Corporations and business are the most important buyers in the art market, and they continue to have a major impact on sales and exhibitions throughout the artworld
During the past 50 years of documenting trends in the corporate art world, I have seen how it has grown, retreated, and grown again like a phoenix, and has become transformed in the process each time.
Today companies have become more sophisticated and subtle in using art to enhance their company’s image, and it is being used in the workplace to stimulate creative thinking and out-of-the-box solutions
But how do they make their buying decision? …. whether you are an artist, art gallery, art consultant, auction house, or museum, you need to understand how companies decide.
You need to know how to reach the right people, decide which companies to contact, and understand how they make their collecting decisions. The 2020 Edition of the Directory and the ebook “Insiders Guide” will do this for you.
The ebook and Directory provide the two key research tools that will give you the ability to attrack more buyers and reach new audiences.
The 2020 Edition of Directory of Corporate Art Collections has been updated and is available for a 30% Pre-Publication Discount until February 1
……..it is simply the best source of information for what is happening with art in business and the workplace
And the only source of information about nearly 700 companies and businesses around the world, that are buying art, displaying art in un-traditional spaces, commissioning art, sponsoring art, and becoming partners with artists to create new ways to bring art into communities and people’s lives.
The International Directory highlights information on over 700 art programs in workplaoce settings and non-traditional spaces. This includes corporations, small businesses, partnerships, corporate foundations, airports, municipal transport and metro networks, cruise ships, hotels, and hospitals.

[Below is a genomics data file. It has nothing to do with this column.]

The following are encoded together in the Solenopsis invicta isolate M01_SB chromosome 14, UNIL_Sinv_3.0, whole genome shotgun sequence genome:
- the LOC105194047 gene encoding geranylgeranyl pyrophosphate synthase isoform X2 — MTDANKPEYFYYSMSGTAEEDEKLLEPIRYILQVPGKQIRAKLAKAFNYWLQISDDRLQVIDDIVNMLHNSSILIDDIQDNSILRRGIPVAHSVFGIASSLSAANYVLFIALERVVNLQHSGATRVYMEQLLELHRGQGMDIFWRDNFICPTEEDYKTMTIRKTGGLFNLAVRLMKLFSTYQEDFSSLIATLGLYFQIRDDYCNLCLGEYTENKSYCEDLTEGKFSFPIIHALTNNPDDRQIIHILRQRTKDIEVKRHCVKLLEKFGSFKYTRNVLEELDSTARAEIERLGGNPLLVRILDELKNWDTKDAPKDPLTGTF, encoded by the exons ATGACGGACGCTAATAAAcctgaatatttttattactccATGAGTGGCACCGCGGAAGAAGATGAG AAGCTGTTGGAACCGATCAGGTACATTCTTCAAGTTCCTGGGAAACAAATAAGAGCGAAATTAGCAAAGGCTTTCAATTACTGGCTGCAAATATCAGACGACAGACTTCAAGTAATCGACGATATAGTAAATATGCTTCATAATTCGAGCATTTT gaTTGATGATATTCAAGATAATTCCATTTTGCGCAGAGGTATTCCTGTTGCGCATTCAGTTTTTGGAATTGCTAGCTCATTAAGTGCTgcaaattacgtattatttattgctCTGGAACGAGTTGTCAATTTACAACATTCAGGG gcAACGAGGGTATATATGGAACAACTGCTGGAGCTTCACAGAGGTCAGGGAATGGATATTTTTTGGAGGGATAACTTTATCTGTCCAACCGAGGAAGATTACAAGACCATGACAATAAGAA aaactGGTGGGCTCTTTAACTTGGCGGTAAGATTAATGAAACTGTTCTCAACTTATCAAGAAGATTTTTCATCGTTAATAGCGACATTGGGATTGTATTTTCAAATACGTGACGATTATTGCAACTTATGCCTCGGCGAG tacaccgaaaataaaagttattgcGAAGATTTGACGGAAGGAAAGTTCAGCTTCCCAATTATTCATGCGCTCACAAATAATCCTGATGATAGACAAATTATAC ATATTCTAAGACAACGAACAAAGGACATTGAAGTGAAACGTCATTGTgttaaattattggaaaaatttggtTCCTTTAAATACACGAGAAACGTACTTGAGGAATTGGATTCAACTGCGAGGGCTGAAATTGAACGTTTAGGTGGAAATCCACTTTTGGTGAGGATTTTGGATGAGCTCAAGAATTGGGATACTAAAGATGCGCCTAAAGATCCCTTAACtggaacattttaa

40 additional corporate collections have been added to this edition, and the existing information has been updated and expanded
Celebrating America’s love affair with the automobile — an exhibition and book for your car loving friends
Let’s Hit the Road Again, our new book and traveling exhibition explores the car’s impact on American life and society and celebrates America’s love affair with the automobile.
During the first decades of the 20th century, the automobile transformed the way we live.
For the first time, people could now hop into their cars, hit the road and escape from the places and circumstances that bound them. The car gave people freedom – freedom to travel, freedom to explore, freedom to experience new ways of living.
The automobile transformed America — where we live, how we work, how we travel, what the cities and suburbs look like, our environment – all have been profoundly shaped by the car.
In Let’s Hit the Road Again artists from around the world have recycled discarded metal wheel coverings and hubcaps — and turned them into fascinating and sometimes controversial artworks.
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Take a trip down memory lane and enjoy how 149 artists from the LandfillArt Collection have celebrated this unique era .
……… As long as art has existed, some of it has pushed people to look beyond their comfort zones ……. And this book and exhibition will open your eyes a little wider.
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Artists have long used junkyards and trash heaps as source material. By taking something discarded, they turned it into something beautiful, compelling or provocative.
The artists represented in the LandfillArt Collection, have become a community encouraging and supporting the creative reuse and recycling of the earth’s resources. The artists have explored the potential of re-using materials – in their hands, workroom scraps, broken dishes, and even recycled paint have become art. They have turned the ordinary into the extraordinary!
With such a diversity of creative expressions and mediums, the artists created a body of work, that makes us pause, ponder, and plan to make a difference in our own world.